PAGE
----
BINGHAMTON, NY - A newly proposed system of measurement known as the community sustainability assessment system, or CSAS, could be used to define what it means to be a sustainable community as well as evaluate the impact of individual communities on global sustainability, according to new research from Binghamton University, State University of New York.
An interdisciplinary team that included Pamela Mischen, associate professor of public administration, Carl Lipo, professor of anthropology, and George Homsy, assistant professor of public administration reviewed existing literature about current sustainability assessment systems, and found that a clear definition of "sustainability" was lacking.
"This lack of definition makes it difficult to measure the extent to which communities are sustainable or compare sustainability across communities, and then implement proper actions or legislation," wrote the researchers. "Current sustainability assessment systems generalize the sustainability efforts of communities and do not recognize each specific need, thereby making it impossible to deliver a full evaluation."
The researchers felt a need to develop a classification system that can be used to comprehensively assess how different factors influence sustainability and determine communities' specific strengths and weaknesses. This led them to their proposal of CSAS to more clearly define sustainability and establish criteria for selecting a set of metrics to measure community sustainability.
According to this research, the definition of sustainable communities must address three pillars: economic vitality, environmental quality and social equity. A sustainable community is one that shares resources strategically among its citizens and institutions to support the community's well-being, while not negatively affecting the use of these resources by future generations or other communities, wrote the researchers.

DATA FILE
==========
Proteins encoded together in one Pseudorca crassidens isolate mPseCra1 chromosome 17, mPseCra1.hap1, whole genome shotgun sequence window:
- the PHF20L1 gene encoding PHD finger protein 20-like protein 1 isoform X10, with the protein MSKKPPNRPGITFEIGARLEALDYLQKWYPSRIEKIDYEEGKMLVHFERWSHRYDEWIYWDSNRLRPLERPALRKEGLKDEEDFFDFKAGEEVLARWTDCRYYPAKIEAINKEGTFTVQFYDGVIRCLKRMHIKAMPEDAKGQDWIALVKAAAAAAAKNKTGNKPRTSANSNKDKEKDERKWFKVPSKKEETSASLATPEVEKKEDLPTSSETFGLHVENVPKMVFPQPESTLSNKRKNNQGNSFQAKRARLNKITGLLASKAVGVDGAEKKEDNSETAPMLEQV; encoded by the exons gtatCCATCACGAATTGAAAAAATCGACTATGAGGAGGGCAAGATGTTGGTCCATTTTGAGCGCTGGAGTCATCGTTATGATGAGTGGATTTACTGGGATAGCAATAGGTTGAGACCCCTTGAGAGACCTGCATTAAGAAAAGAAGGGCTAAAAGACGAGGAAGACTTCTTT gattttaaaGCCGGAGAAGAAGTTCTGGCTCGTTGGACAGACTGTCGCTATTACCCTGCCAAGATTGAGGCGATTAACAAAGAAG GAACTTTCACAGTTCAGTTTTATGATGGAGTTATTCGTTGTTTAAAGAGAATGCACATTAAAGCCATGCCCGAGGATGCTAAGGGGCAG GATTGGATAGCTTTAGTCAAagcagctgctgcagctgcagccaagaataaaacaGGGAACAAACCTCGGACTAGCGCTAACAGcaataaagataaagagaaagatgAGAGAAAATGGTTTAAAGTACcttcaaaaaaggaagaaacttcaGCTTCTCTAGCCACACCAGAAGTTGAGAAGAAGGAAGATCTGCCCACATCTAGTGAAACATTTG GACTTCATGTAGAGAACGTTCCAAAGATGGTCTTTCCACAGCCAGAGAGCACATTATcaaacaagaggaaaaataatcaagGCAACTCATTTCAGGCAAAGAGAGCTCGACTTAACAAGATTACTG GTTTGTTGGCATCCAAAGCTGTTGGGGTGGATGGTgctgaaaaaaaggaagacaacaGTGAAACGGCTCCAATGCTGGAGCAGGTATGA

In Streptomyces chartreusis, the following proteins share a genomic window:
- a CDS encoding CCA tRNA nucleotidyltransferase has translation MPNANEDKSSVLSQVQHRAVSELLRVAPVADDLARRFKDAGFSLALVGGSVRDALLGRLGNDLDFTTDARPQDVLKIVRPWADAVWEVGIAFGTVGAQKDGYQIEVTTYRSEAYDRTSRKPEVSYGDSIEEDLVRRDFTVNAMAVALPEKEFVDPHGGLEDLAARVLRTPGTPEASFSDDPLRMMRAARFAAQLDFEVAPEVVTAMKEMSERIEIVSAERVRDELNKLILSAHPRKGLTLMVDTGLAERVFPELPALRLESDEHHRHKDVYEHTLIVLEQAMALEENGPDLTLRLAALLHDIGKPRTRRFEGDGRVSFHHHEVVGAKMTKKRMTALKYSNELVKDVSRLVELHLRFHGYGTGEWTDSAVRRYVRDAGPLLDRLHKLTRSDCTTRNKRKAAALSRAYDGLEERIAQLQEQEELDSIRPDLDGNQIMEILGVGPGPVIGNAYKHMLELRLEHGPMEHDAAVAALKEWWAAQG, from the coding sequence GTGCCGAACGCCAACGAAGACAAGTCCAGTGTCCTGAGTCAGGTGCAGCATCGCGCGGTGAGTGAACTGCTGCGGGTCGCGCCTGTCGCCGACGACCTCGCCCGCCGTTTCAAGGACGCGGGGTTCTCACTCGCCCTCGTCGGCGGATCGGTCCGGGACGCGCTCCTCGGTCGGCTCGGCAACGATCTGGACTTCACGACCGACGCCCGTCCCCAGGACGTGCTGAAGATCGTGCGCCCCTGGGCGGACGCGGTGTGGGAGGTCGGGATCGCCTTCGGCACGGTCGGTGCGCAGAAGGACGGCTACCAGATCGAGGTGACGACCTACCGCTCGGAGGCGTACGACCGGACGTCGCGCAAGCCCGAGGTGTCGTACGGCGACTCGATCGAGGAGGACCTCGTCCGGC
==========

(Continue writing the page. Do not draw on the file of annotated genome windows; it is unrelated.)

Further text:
A multi-level approach is suggested for measuring sustainability, beginning by looking at the neighborhood, then the region and then continuing up through greater levels. This tiered approach allows researchers and policymakers to determine an appropriate plan of action for each community's specific needs, within the context of their living situation. The team's next steps include working on a specific set of metrics and typology for sustainable communities to be applied within the United States.
"Most people have heard the saying - 'Think Globally, Act Locally.' This research helps bridge the gap between the global and local and emphasizes that action needs to occur at many scales," said Mischen. "Once we have a sustainable communities typology, we'll be able to engage in discussions about appropriate sustainability policies. Different communities have different sustainability challenges. Communities need to invest in sustainability policies and programs that make the most sense for the challenges they have."
Other Binghamton researchers from the following disciplines were involved: environmental studies, geography, geology, biology, economics and electrical engineering. These include: Robert Holahan, Valerie Imbruce, Andreas Pape, Weixing Zhu, Joseph Graney, Ziang Zhang, Louisa M. Holmes and Manuel Reina.
The paper, "A Foundation for Measuring Community Sustainability," was published in Sustainability.